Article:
The results from the first stage of Moderna's vaccine trial showed the first 45 participants developed antibodies to the virus. Picture: IANS
The results from the first stage of Moderna's vaccine trial showed the first 45 participants developed antibodies to the virus. Picture: IANS

What you need to know about the coronavirus right now

By Reuters Time of article published Sep 30, 2020

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Here's what you need to know about the coronavirus right now:

Vaccine hopes

Results from an early safety study of Moderna's coronavirus vaccine candidate in older adults showed that it produced virus-neutralizing antibodies at levels similar to those seen in younger adults, with side effects roughly on par with high-dose flu shots.

The findings are reassuring because immunity tends to weaken with age, Dr Evan Anderson, one of the study's lead researchers, said in a phone interview.

Meanwhile, the chief executive of GlaxoSmithKline, the world's largest maker of vaccines, said she was optimistic the industry will be able to make an immunisation widely available next year.

Germany's CureVac said it has started a mid-stage study testing its experimental vaccine and plans to begin a decisive global trial with about 30 000 volunteers in the fourth quarter.

Treatment hopes

Oxford University said it would study whether the world's best-selling prescription medicine, adalimumab, was an effective treatment for Covid-19 patients, the latest effort to repurpose existing drugs as potential coronavirus therapies.

Adalimumab, sold by AbbVie under the brand name Humira, is a type of anti-inflammatory known as an anti-tumour necrosis factor (anti-TNF) drug. Recent studies have shown that Covid-19 patients already taking anti-TNF drugs for inflammatory bowel disease and inflammatory arthritis are less likely to be admitted to hospital.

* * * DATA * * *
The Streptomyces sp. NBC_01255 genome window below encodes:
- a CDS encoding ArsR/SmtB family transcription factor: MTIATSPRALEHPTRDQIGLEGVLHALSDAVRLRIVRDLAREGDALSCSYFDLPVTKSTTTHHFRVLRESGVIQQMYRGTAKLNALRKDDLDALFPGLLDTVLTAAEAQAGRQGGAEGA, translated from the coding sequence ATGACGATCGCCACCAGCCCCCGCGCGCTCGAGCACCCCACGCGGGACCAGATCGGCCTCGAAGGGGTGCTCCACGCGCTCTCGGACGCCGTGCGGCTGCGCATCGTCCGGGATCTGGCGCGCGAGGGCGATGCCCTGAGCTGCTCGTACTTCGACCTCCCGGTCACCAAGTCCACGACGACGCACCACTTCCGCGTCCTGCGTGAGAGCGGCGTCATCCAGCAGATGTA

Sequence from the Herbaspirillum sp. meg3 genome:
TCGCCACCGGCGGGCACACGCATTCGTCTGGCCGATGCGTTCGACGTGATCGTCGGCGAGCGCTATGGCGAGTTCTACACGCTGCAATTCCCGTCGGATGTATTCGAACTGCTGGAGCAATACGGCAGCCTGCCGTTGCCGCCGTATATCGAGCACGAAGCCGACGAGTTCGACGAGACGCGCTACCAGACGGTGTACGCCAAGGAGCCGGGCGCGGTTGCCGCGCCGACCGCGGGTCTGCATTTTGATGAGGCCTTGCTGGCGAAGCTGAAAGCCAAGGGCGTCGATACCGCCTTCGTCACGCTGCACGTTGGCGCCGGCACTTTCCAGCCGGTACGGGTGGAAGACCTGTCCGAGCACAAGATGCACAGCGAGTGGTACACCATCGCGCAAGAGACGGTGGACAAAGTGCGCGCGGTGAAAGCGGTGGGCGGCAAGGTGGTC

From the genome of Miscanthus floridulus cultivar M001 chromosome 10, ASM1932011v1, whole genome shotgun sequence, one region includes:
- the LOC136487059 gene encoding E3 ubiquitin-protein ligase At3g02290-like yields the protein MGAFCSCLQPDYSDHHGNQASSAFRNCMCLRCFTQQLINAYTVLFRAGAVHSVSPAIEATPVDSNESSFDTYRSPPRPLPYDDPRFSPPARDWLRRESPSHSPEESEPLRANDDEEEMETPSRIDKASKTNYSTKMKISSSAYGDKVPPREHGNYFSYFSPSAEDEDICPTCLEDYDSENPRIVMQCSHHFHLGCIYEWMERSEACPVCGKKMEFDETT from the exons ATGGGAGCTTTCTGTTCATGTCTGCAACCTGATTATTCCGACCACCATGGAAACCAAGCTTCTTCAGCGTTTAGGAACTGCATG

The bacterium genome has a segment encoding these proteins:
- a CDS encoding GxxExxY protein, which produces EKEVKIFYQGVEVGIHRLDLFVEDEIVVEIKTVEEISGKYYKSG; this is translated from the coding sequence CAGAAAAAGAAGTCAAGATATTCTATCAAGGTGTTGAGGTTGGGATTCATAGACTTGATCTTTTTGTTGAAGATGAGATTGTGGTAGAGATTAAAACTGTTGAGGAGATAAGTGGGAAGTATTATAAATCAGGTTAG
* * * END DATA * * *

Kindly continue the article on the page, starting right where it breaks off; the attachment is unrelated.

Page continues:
Regeneron Pharmaceuticals said its experimental two-antibody cocktail reduced viral levels and improved symptoms in non-hospitalized Covid-19 patients, enhancing its chances of becoming a treatment for the disease.

Cases up among young US adults

Coronavirus cases among young adults rose steadily across the United States in recent weeks as universities reopened, suggesting the need for this group to take more measures to prevent the spread of Covid-19, a US health agency said.

Universities that want to reopen for in-person learning need to implement mitigation steps such as mask wearing and social distancing to curb the spread of the virus among young adults, researchers from the Centers for Disease Control and Prevention said in the report.

 

Between August 2 and September 5, weekly cases of Covid-19 among people aged 18 to 22 rose 55.1%. The Northeast region recorded a 144% increase while Midwest cases rose 123.4%, the report said.

Return to normal in Australia?

Australia's coronavirus hotspot of Victoria state maintained its steady downward trend in new infections on Wednesday as states began easing internal border closures, fuelling optimism about a return to normal.

Victoria's quick containment of a second wave of the outbreak prompted Western Australia state to relax its travel restrictions, allowing travellers from the southeastern state to quarantine at home rather than in a hotel from Monday.

Sydney Opera House, a national symbol, said it would work to reopen its venues from November after the New South Wales state government raised the seating capacity in theatres to 50% from Thursday.

Merkel says Germany can avoid second lockdown

German Chancellor Angela Merkel said on Wednesday that she wanted to do everything in her power to avoid another national lockdown as coronavirus infection numbers rise again in Europe's largest economy, expressing confidence the goal was achievable.

"We all want to avoid a second national shutdown and we can do that," Merkel said, adding that people knew much more about how to protect themselves and the health system than they did back in March, when a national lockdown was implemented.

Merkel and the leaders of Germany's 16 states have agreed to restrict the size of gatherings and to fine anyone who flouts tracking rules.

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